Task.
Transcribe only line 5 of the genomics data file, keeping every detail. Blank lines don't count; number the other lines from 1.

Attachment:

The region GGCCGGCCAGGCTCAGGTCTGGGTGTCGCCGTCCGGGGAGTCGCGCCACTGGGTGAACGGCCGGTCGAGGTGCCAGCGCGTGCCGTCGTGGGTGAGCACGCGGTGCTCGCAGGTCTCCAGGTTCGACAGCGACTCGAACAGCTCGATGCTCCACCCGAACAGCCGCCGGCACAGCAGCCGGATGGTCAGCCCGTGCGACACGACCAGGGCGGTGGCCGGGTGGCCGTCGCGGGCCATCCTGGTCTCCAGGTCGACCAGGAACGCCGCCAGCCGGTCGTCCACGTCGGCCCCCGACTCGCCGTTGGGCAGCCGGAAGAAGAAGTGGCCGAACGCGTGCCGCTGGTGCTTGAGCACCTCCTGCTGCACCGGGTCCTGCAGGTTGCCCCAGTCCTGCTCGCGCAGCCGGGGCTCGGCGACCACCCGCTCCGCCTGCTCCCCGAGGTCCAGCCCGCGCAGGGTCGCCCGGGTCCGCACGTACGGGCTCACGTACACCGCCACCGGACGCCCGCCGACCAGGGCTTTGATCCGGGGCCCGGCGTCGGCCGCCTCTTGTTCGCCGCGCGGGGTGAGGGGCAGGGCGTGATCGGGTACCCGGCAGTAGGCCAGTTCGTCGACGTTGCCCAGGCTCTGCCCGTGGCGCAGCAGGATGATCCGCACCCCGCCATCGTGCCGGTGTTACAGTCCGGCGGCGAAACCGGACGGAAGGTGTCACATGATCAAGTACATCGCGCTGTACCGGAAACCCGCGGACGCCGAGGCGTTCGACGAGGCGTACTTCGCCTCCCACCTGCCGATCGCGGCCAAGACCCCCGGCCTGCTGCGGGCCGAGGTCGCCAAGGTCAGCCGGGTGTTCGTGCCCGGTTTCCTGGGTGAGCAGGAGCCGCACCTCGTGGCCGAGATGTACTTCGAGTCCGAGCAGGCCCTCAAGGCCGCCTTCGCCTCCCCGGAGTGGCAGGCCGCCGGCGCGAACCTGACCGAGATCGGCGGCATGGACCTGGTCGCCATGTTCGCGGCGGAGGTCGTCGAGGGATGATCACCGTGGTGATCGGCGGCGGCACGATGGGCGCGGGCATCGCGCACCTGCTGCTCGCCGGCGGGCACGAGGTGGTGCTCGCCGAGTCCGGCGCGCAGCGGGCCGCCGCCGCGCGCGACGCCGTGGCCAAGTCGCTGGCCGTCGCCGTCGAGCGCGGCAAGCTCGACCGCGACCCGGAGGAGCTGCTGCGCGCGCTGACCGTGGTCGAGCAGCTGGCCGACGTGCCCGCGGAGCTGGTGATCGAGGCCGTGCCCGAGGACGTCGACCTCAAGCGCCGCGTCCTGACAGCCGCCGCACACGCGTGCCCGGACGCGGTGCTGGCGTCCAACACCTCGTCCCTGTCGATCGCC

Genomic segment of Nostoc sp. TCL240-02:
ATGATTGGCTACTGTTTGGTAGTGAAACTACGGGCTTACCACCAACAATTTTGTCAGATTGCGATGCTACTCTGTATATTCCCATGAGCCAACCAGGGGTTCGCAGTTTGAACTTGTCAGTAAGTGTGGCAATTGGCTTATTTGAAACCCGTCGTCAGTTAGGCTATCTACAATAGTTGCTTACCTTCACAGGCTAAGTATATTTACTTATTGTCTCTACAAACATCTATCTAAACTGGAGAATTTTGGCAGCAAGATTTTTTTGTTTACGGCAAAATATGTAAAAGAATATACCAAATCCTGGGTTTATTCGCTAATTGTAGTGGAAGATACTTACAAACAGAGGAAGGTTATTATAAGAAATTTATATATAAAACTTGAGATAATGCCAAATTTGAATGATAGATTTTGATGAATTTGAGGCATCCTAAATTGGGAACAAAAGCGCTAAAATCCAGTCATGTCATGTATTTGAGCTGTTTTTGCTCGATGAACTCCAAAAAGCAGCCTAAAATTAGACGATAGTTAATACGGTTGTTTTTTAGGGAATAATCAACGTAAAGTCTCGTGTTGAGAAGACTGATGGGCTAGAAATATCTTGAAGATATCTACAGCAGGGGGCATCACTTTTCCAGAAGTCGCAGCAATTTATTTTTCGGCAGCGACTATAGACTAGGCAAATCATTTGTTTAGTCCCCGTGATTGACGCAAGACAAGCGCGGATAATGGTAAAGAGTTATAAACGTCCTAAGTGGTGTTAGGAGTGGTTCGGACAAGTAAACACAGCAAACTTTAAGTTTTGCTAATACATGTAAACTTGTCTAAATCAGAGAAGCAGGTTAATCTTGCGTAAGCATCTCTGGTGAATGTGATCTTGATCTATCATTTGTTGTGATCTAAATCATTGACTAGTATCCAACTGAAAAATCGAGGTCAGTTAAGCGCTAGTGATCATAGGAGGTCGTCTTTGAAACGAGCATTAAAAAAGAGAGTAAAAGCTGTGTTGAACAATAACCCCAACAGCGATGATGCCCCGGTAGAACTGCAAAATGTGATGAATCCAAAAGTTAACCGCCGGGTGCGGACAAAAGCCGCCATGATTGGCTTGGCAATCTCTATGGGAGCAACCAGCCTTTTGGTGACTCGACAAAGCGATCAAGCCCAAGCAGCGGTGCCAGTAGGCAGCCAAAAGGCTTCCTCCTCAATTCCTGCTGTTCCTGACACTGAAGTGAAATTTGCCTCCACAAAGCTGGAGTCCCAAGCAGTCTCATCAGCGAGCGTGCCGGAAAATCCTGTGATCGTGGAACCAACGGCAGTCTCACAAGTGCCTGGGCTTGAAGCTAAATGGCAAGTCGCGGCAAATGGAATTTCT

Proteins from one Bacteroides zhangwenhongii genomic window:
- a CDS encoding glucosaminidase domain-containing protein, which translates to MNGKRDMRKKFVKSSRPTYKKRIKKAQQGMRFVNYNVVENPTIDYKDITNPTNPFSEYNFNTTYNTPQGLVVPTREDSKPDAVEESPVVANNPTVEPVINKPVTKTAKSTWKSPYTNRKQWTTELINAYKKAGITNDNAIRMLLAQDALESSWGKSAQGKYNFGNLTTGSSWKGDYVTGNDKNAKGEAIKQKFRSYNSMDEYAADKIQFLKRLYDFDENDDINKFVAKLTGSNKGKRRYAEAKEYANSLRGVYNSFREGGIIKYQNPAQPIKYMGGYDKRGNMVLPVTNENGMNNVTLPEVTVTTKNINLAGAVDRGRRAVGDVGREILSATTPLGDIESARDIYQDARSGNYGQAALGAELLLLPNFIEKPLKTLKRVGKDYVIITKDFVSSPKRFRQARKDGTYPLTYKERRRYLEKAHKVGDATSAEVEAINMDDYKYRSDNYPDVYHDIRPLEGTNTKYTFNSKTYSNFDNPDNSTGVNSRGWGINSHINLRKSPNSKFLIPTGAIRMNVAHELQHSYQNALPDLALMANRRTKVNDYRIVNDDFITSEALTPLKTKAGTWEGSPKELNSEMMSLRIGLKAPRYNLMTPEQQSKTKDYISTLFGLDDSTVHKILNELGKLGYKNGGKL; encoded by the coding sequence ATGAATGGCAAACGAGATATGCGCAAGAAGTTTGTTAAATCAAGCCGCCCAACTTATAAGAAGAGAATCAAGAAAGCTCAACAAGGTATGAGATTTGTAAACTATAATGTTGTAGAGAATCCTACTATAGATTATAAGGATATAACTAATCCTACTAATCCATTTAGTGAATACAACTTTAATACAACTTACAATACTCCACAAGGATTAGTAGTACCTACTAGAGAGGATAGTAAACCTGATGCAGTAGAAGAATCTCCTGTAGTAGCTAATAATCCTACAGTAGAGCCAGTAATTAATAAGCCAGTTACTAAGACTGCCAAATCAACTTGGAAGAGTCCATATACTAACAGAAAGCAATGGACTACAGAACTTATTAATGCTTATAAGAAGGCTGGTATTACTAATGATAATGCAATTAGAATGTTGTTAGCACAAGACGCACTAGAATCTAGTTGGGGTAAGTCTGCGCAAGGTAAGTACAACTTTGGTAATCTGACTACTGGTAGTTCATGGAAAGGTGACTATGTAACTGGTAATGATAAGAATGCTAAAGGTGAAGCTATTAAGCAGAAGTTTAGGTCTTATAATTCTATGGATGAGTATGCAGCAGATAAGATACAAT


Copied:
- a CDS encoding glucosaminidase domain-containing protein, which translates to MNGKRDMRKKFVKSSRPTYKKRIKKAQQGMRFVNYNVVENPTIDYKDITNPTNPFSEYNFNTTYNTPQGLVVPTREDSKPDAVEESPVVANNPTVEPVINKPVTKTAKSTWKSPYTNRKQWTTELINAYKKAGITNDNAIRMLLAQDALESSWGKSAQGKYNFGNLTTGSSWKGDYVTGNDKNAKGEAIKQKFRSYNSMDEYAADKIQFLKRLYDFDENDDINKFVAKLTGSNKGKRRYAEAKEYANSLRGVYNSFREGGIIKYQNPAQPIKYMGGYDKRGNMVLPVTNENGMNNVTLPEVTVTTKNINLAGAVDRGRRAVGDVGREILSATTPLGDIESARDIYQDARSGNYGQAALGAELLLLPNFIEKPLKTLKRVGKDYVIITKDFVSSPKRFRQARKDGTYPLTYKERRRYLEKAHKVGDATSAEVEAINMDDYKYRSDNYPDVYHDIRPLEGTNTKYTFNSKTYSNFDNPDNSTGVNSRGWGINSHINLRKSPNSKFLIPTGAIRMNVAHELQHSYQNALPDLALMANRRTKVNDYRIVNDDFITSEALTPLKTKAGTWEGSPKELNSEMMSLRIGLKAPRYNLMTPEQQSKTKDYISTLFGLDDSTVHKILNELGKLGYKNGGKL; encoded by the coding sequence ATGAATGGCAAACGAGATATGCGCAAGAAGTTTGTTAAATCAAGCCGCCCAACTTATAAGAAGAGAATCAAGAAAGCTCAACAAGGTATGAGATTTGTAAACTATAATGTTGTAGAGAATCCTACTATAGATTATAAGGATATAACTAATCCTACTAATCCATTTAGTGAATACAACTTTAATACAACTTACAATACTCCACAAGGATTAGTAGTACCTACTAGAGAGGATAGTAAACCTGATGCAGTAGAAGAATCTCCTGTAGTAGCTAATAATCCTACAGTAGAGCCAGTAATTAATAAGCCAGTTACTAAGACTGCCAAATCAACTTGGAAGAGTCCATATACTAACAGAAAGCAATGGACTACAGAACTTATTAATGCTTATAAGAAGGCTGGTATTACTAATGATAATGCAATTAGAATGTTGTTAGCACAAGACGCACTAGAATCTAGTTGGGGTAAGTCTGCGCAAGGTAAGTACAACTTTGGTAATCTGACTACTGGTAGTTCATGGAAAGGTGACTATGTAACTGGTAATGATAAGAATGCTAAAGGTGAAGCTATTAAGCAGAAGTTTAGGTCTTATAATTCTATGGATGAGTATGCAGCAGATAAGATACAAT